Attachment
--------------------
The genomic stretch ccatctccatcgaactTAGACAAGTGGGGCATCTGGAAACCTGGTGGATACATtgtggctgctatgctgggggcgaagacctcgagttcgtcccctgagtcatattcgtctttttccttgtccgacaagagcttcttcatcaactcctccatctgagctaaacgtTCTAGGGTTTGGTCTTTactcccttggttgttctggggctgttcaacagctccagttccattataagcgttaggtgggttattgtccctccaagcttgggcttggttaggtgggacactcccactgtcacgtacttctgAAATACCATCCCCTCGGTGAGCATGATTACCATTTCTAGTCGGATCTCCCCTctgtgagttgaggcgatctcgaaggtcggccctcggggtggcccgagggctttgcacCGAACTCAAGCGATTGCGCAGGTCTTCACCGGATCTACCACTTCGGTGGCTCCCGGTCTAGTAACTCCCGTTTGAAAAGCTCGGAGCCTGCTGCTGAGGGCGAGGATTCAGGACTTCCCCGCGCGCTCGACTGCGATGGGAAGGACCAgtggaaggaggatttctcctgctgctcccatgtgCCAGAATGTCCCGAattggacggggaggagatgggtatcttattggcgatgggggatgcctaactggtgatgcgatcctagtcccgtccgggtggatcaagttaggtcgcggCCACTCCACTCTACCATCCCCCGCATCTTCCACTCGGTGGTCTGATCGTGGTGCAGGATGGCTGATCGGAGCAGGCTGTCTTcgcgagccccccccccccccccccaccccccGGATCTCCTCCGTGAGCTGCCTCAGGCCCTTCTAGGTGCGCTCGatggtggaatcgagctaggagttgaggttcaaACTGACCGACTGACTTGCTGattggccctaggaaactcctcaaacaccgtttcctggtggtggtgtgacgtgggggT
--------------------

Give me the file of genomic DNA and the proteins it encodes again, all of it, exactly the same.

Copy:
The genomic stretch ccatctccatcgaactTAGACAAGTGGGGCATCTGGAAACCTGGTGGATACATtgtggctgctatgctgggggcgaagacctcgagttcgtcccctgagtcatattcgtctttttccttgtccgacaagagcttcttcatcaactcctccatctgagctaaacgtTCTAGGGTTTGGTCTTTactcccttggttgttctggggctgttcaacagctccagttccattataagcgttaggtgggttattgtccctccaagcttgggcttggttaggtgggacactcccactgtcacgtacttctgAAATACCATCCCCTCGGTGAGCATGATTACCATTTCTAGTCGGATCTCCCCTctgtgagttgaggcgatctcgaaggtcggccctcggggtggcccgagggctttgcacCGAACTCAAGCGATTGCGCAGGTCTTCACCGGATCTACCACTTCGGTGGCTCCCGGTCTAGTAACTCCCGTTTGAAAAGCTCGGAGCCTGCTGCTGAGGGCGAGGATTCAGGACTTCCCCGCGCGCTCGACTGCGATGGGAAGGACCAgtggaaggaggatttctcctgctgctcccatgtgCCAGAATGTCCCGAattggacggggaggagatgggtatcttattggcgatgggggatgcctaactggtgatgcgatcctagtcccgtccgggtggatcaagttaggtcgcggCCACTCCACTCTACCATCCCCCGCATCTTCCACTCGGTGGTCTGATCGTGGTGCAGGATGGCTGATCGGAGCAGGCTGTCTTcgcgagccccccccccccccccccaccccccGGATCTCCTCCGTGAGCTGCCTCAGGCCCTTCTAGGTGCGCTCGatggtggaatcgagctaggagttgaggttcaaACTGACCGACTGACTTGCTGattggccctaggaaactcctcaaacaccgtttcctggtggtggtgtgacgtgggggT